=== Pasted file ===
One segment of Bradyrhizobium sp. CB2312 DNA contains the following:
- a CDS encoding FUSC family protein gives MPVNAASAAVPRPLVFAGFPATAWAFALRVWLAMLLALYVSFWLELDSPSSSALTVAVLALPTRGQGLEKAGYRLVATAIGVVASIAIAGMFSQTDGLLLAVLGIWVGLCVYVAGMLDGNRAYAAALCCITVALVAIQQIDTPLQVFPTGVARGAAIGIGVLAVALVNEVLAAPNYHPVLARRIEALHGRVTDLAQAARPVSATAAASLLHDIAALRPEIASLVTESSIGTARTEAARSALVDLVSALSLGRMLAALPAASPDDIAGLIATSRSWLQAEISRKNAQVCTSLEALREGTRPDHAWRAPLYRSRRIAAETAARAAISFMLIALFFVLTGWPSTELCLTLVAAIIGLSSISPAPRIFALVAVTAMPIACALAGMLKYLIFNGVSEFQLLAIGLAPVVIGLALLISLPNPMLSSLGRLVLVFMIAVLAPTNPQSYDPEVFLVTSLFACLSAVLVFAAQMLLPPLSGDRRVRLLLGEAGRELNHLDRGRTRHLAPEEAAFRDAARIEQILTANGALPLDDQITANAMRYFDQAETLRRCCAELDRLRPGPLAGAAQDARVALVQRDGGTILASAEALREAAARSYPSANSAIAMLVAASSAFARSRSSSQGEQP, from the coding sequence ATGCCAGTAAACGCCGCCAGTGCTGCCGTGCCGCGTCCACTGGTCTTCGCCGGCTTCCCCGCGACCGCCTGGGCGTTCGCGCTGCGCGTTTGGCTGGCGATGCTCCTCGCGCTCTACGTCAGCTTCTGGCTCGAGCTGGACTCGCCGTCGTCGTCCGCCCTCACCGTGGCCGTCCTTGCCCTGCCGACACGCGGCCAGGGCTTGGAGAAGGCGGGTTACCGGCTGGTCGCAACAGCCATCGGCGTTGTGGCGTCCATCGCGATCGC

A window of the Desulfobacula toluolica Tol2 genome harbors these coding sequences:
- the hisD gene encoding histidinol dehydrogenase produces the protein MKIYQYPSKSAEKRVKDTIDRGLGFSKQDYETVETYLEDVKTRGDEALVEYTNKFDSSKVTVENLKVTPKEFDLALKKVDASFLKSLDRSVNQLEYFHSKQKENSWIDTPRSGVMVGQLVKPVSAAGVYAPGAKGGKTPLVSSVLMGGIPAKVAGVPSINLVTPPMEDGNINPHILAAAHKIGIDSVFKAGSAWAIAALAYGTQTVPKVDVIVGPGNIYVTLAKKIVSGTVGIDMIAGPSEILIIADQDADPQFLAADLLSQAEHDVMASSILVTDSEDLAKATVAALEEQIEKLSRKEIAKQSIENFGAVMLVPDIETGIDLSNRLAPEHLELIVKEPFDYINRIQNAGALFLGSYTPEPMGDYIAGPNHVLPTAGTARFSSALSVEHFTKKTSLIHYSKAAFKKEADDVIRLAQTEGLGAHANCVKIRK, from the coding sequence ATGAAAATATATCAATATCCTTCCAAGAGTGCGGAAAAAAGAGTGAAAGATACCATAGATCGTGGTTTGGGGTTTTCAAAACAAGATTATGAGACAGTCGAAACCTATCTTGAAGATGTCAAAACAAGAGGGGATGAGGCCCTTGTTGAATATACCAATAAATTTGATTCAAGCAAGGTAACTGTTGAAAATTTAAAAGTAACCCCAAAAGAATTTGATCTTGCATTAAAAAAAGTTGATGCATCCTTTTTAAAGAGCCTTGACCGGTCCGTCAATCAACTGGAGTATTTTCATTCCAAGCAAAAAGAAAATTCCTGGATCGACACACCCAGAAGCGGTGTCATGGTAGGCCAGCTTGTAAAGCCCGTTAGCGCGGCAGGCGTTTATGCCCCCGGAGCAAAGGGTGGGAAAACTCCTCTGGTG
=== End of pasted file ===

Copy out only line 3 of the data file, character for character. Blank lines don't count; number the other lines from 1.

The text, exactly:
A window of the Desulfobacula toluolica Tol2 genome harbors these coding sequences: